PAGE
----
Cooperation on Port State Measures remains one of the most critical issues, as any international agreement to prevent IUU fishing cannot work if illegal catch is easily landed and sold directly into one of the world’s largest markets. China still has some way to go in establishing effective port regulations for both its own and international vessels.
For example, its latest changes to Port State Measures proposals at the Western and Central Pacific Fisheries Commission (WCPFC) last December, asking only for the measures to apply at ‘self-designated’ ports. This specific amendment does not come as a surprise and reflects China’s current lack of adequate nationwide port infrastructure to support such regulation.
As obstructionist as their actions have been on this matter, it has made steps to improve its domestic situation. This year China has issued an interconnected ‘National Coastal Fishing Port Construction Plan 2018-25’, upcoming ‘Regulations on Fishing Port management and Supervision’ and port supervision and safety training courses in order to build a better base for port controls. As expected these ambitious plans are far from complete, and provide key areas for cooperation between EU-China to increase the efficacy and sustainability of China’s port regulation systems.
Andrea Kavanagh, director, Protecting Antarctica’s Southern Ocean programme at the Pew Charitable Trusts, Washington DC
Recent scientific analysis finds the Southern Ocean is experiencing species declines at a similar rate to the rest of the planet.
This signals the need for the EU, China and the other countries that belong to the Commission for the Conservation of Antarctic Marine Living Resources (CCAMLR) to establish a network of marine protected areas (MPAs) throughout the Southern Ocean.
Two MPA proposals are currently being considered for designation in 2018 – one protecting the vast, ecologically important East Antarctic coastal region, which would safeguard Adélie penguin colonies and allow for more research into the effects of climate change in the area; the other in the Weddell Sea, which is home to one-third of all emperor penguin hatchlings and perhaps most importantly, it is the birthplace of nutrient-rich currents that flow around the world.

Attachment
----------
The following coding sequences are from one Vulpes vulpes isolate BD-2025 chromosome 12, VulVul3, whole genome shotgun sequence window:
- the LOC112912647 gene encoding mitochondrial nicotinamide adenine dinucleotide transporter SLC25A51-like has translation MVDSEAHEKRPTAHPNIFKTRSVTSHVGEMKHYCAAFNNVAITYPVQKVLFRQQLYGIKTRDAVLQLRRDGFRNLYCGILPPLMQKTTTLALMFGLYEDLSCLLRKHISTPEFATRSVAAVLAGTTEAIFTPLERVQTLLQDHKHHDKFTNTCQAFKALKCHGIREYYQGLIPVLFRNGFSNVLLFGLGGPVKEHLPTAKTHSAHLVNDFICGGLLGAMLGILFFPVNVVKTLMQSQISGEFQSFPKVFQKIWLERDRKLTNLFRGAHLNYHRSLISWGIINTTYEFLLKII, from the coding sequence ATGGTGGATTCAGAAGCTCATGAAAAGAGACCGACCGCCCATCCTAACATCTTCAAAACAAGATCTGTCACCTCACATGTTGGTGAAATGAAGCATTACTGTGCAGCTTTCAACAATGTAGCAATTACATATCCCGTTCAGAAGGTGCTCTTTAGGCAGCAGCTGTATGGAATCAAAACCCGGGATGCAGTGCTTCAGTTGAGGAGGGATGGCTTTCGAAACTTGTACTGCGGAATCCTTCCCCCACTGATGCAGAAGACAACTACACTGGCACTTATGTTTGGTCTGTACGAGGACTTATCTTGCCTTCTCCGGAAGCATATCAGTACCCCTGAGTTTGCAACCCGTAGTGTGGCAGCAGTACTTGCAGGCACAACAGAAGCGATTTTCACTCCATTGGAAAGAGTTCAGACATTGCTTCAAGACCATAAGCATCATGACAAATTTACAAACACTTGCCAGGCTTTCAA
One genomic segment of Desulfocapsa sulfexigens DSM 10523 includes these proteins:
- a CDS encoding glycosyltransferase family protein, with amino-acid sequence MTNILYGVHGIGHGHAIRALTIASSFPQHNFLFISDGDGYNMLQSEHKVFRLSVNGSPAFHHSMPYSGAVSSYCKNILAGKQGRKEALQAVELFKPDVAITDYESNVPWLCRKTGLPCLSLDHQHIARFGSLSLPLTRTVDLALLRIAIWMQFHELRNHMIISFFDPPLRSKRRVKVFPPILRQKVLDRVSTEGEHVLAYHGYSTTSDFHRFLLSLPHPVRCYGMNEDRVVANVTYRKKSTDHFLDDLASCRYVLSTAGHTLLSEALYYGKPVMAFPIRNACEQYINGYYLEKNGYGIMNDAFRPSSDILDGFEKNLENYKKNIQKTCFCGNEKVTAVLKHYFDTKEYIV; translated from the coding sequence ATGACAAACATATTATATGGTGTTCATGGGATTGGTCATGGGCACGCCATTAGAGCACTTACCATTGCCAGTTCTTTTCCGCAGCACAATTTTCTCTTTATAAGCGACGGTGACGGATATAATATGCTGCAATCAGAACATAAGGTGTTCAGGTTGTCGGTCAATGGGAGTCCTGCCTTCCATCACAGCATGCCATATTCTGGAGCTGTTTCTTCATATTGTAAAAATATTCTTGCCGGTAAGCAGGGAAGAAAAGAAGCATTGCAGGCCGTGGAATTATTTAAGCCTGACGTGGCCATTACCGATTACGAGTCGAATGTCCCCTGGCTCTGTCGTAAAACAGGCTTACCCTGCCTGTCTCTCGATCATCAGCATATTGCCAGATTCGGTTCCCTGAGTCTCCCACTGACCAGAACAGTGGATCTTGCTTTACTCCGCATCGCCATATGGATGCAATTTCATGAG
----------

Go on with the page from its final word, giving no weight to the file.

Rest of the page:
Additionally, the need for future marine protections in the Antarctic Peninsula is critical because for decades, commercial fishing fleets have focused almost exclusively on krill, directly threatening the food supply and habitat where breeding penguins nest and forage. Krill are the centre of the entire Southern Ocean food web. A network of MPAs would ensure that krill continue to be available for penguins and other species throughout the Southern Ocean.
A network of MPAs would ensure that these intact and biodiverse regions are preserved for science and conservation purposes. And the collective area covered by a network of MPAs would also significantly contribute to the goal of protecting 30% of the world’s oceans. The clock is ticking on putting in place protections that can help ensure a vibrant marine ecosystem.
The EU-China partnership should champion transparency as the most cost-effective and efficient means to target rogue IUU fishing
Steve Trent, executive director of the UK-based Environmental Justice Foundation, which promotes the resolution of human rights abuses and related environmental issues
Illegal, unreported and unregulated fishing is pushing the world’s fisheries to the brink of collapse, losing the world up to US$23.5 billion a year. The EU and China are both central to the fight to stop it. They are two of the world’s largest seafood markets and possess two of the most significant distant water fleets.
Their markets buy high-risk species, like shrimp from South-east Asia, and their vessels operate in areas vulnerable to IUU fishing such as West Africa, where the practice threatens the food security and livelihoods of coastal communities.
IUU fishing thrives in the shadows. To fight it, the EU-China partnership should champion transparency as the most cost-effective and efficient means to target rogue IUU fishing operations, while rewarding responsible businesses.